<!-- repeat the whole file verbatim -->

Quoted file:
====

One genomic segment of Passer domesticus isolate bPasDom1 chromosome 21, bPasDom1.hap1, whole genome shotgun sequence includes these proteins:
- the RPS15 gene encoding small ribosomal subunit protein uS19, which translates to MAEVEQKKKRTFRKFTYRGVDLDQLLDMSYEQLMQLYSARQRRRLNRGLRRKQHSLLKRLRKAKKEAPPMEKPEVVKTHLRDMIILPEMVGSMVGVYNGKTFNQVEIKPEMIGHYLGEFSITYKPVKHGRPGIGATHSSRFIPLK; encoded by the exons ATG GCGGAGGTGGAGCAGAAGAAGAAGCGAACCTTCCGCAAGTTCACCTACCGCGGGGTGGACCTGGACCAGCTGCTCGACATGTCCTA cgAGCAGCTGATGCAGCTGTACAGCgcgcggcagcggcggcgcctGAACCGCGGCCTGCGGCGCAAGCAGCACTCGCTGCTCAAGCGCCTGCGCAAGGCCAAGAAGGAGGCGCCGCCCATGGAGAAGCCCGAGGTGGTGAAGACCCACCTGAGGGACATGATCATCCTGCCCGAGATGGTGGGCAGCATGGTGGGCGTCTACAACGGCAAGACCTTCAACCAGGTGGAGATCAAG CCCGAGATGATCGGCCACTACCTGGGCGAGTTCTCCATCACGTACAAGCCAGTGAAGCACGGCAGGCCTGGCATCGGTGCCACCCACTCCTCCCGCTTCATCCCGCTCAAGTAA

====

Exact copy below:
One genomic segment of Passer domesticus isolate bPasDom1 chromosome 21, bPasDom1.hap1, whole genome shotgun sequence includes these proteins:
- the RPS15 gene encoding small ribosomal subunit protein uS19, which translates to MAEVEQKKKRTFRKFTYRGVDLDQLLDMSYEQLMQLYSARQRRRLNRGLRRKQHSLLKRLRKAKKEAPPMEKPEVVKTHLRDMIILPEMVGSMVGVYNGKTFNQVEIKPEMIGHYLGEFSITYKPVKHGRPGIGATHSSRFIPLK; encoded by the exons ATG GCGGAGGTGGAGCAGAAGAAGAAGCGAACCTTCCGCAAGTTCACCTACCGCGGGGTGGACCTGGACCAGCTGCTCGACATGTCCTA cgAGCAGCTGATGCAGCTGTACAGCgcgcggcagcggcggcgcctGAACCGCGGCCTGCGGCGCAAGCAGCACTCGCTGCTCAAGCGCCTGCGCAAGGCCAAGAAGGAGGCGCCGCCCATGGAGAAGCCCGAGGTGGTGAAGACCCACCTGAGGGACATGATCATCCTGCCCGAGATGGTGGGCAGCATGGTGGGCGTCTACAACGGCAAGACCTTCAACCAGGTGGAGATCAAG CCCGAGATGATCGGCCACTACCTGGGCGAGTTCTCCATCACGTACAAGCCAGTGAAGCACGGCAGGCCTGGCATCGGTGCCACCCACTCCTCCCGCTTCATCCCGCTCAAGTAA